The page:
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Dozens injured in Jerusalem protests
02:09 - Source: CNN
Jerusalem CNN  — 

Just two words. That’s all it took for former Palestinian leader Yasser Arafat to explain the source of the tensions over Jerusalem.

Those words were “Terra Sancta,” or Holy Land, he told CNN in a 2000 interview.

So what is Terra Sancta? The answer varies depending on whom you ask. All three Abrahamic faiths lay claim to parts of Jerusalem’s Old City. The imposing stone walls are home to the holiest sites for Judaism and Christianity and the third most important site in Islam.

But no piece of real estate is more contentious than a hill in the city’s southeast corner. The first indication of that complexity might be the fact the compound that sits atop the hill goes by two different names. For Jews, it is known as the Temple Mount; for Muslims, it is the Noble Sanctuary.

Its religious significance dates back to the very beginning, not just of Jerusalem, but of existence, at least as far as the Bible is concerned. At the very heart of the Temple Mount/Noble Sanctuary is the Foundation Stone, the point at which the Old Testament holds that the world was created. It is also here that the biblical patriarch Abraham came to sacrifice his son Isaac as a test of faith.

Later, two Jewish temples would be erected on this spot. Muslims believe the Foundation Stone was also the destination for Mohammad during his Night Journey; it is from this point that Mohammad ascended to heaven. Today the stone is housed in the Dome of the Rock. The adjacent mosque – Islam’s third holiest – is called al-Aqsa, which means “the farthest” in Arabic.

Each story connected to the Temple Mount/Noble Sanctuary has increased the site’s significance to the Abrahamic religions, while heightening its sensitivity. Any perceived change to the holy site sends tensions in the Old City and the region soaring.

And in a region where politics and religion are often linked, the site has taken on ever greater political significance. For Palestinians – both Muslim and non-Muslim – the site, in particular the Dome of the Rock, has become the symbol of national self-determination.

For Jews, whether secular or religious, control of Jerusalem’s Old City – and with it the Temple Mount/Noble Sanctuary – acquired ever greater cultural and historical importance. It was seen as a fundamental step in the return of the Jewish people to their roots, put down thousands of years earlier. The final political status of Jerusalem has confounded peace negotiators for decades.

An uneasy status quo

You have to go back to the Six Day War of 1967 for the last full-scale battle for “Terra Sancta”.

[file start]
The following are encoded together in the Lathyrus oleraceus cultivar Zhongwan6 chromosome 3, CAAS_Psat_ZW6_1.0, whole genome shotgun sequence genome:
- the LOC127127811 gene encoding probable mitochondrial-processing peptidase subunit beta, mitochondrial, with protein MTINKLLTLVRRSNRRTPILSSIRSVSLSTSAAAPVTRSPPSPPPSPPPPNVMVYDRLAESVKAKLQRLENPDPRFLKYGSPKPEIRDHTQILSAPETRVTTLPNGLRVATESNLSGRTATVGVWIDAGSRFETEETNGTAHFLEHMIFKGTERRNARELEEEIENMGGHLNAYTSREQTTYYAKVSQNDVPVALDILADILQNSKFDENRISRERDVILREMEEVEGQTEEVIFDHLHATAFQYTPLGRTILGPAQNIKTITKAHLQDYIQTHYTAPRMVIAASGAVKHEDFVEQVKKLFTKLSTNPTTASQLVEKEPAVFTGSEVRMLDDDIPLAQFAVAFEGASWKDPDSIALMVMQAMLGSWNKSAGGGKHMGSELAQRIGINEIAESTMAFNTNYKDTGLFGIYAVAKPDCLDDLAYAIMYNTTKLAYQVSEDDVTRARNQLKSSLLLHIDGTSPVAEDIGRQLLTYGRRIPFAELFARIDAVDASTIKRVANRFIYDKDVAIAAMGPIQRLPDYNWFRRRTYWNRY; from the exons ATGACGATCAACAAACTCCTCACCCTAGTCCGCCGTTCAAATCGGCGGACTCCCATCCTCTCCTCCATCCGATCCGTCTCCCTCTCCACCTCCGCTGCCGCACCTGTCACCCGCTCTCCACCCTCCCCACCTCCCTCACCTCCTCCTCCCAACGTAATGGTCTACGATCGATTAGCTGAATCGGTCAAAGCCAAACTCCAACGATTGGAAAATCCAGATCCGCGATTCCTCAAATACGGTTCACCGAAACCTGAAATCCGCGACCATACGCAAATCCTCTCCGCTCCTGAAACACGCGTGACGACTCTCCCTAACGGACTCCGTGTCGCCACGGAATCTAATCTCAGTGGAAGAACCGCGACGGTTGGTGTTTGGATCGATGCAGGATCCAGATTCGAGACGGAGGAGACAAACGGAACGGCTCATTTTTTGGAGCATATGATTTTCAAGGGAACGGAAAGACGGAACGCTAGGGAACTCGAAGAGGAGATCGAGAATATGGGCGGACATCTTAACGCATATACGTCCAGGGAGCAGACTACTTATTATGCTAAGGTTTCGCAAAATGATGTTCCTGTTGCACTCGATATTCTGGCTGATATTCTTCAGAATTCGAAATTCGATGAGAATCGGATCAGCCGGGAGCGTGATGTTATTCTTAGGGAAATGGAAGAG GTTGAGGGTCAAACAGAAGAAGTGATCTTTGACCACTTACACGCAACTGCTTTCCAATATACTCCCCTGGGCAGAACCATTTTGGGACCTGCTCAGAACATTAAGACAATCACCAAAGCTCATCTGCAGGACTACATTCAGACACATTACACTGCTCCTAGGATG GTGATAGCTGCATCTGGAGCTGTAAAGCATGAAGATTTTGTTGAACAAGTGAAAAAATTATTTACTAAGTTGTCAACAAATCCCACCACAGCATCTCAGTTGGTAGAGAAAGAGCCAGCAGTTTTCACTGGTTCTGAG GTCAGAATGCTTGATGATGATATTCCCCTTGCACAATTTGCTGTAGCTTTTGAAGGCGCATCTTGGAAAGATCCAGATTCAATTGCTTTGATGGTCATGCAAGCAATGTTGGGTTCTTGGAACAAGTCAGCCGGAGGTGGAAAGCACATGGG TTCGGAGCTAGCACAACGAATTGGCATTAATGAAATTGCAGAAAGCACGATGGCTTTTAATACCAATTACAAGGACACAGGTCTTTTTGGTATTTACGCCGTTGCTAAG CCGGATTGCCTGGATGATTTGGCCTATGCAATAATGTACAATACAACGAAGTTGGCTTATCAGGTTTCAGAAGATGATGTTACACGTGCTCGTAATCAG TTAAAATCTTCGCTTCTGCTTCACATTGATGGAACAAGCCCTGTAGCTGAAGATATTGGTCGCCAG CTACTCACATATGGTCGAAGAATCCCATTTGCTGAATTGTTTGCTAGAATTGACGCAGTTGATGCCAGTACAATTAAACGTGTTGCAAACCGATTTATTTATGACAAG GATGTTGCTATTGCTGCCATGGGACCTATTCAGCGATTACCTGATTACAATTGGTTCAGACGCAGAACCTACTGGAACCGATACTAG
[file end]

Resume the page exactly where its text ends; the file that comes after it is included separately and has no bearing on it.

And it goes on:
When the dust settled, and after Israel had seen off Egypt, Jordan and Syria, in the process occupying vast new tracts of land, it was Jerusalem’s Old City, captured from the Jordanians, that was the biggest prize of all.

In a celebration of victory during the war, Israeli soldiers raised the country’s flag over the Dome of the Rock. Within minutes, Israel’s defense minister ordered the flag removed, careful not to turn a political war into a religious struggle.

Sensitive to the potential explosiveness of the location, Israeli officials met with the Jordanian Waqf – the body that managed the site – and came to an agreement on the status quo that has existed, uneasily at times, to this day.

The agreement saw the Temple Mount/Noble Sanctuary remain under Israeli security control, but the Jordanian Waqf has remained the custodian, determining who is allowed to pray there. While Jews and Christians are permitted to visit, only Muslims are allowed to pray.

It has always remained a potential flashpoint. In September 2000, when then Israeli opposition leader Ariel Sharon made a visit to the holy complex, he said it was to reassert the right of Jews to visit the site. But it was widely seen as a confrontational political act, and it helped spark an already combustible situation into a full Palestinian uprising, known as the Second Intifada. Roughly a thousand Israelis and more than three thousand Palestinians were killed until it finally subsided in 2005.

Ten years later, a round of violence that began in late 2015 saw the Damascus Gate entrance to the Old City of Jerusalem become one of the hottest flashpoints. A series of Palestinian attacks on Israeli police led to Israel shutting down the once-thriving market that was a hallmark of the historic site.

New tensions over Old City

July 2017 brought yet more tension after three Arab-Israeli men killed two Israeli police officers in the Old City. The three assailants were also shot dead.

Israel closed the Temple Mount/Noble Sanctuary to everyone but Israeli security officials. Prime Minister Benjamin Netanyahu’s office tried to alleviate fears by stating, “The status quo will be preserved.”

But increasingly it seems the status quo is in the eye of the beholder. Police installed metal detectors at various entrances to the complex following the deadly shooting.

The Waqf, along with other Islamic and political organizations, has rejected the new measures as a flagrant violation, and has accused Israel of unilaterally trying to expand its control over the holy site. Israel says the move was to prevent weapons from being stashed on the Temple Mount/Noble Sanctuary.

Since the new measures, protests have sprung up in the Old City and in the West Bank. Jordan and other Arab countries have called on Israel to remove the new security measures; the Waqf has told Muslims to pray in nearby streets and alleys instead of passing through the metal detectors.

In the meantime, Palestinian officials warn that, without heeding their calls for a return to the status quo, the security situation could quickly deteriorate as calls for additional protests mount.

CNN’s Andrew Carey contributed to this report from Jerusalem.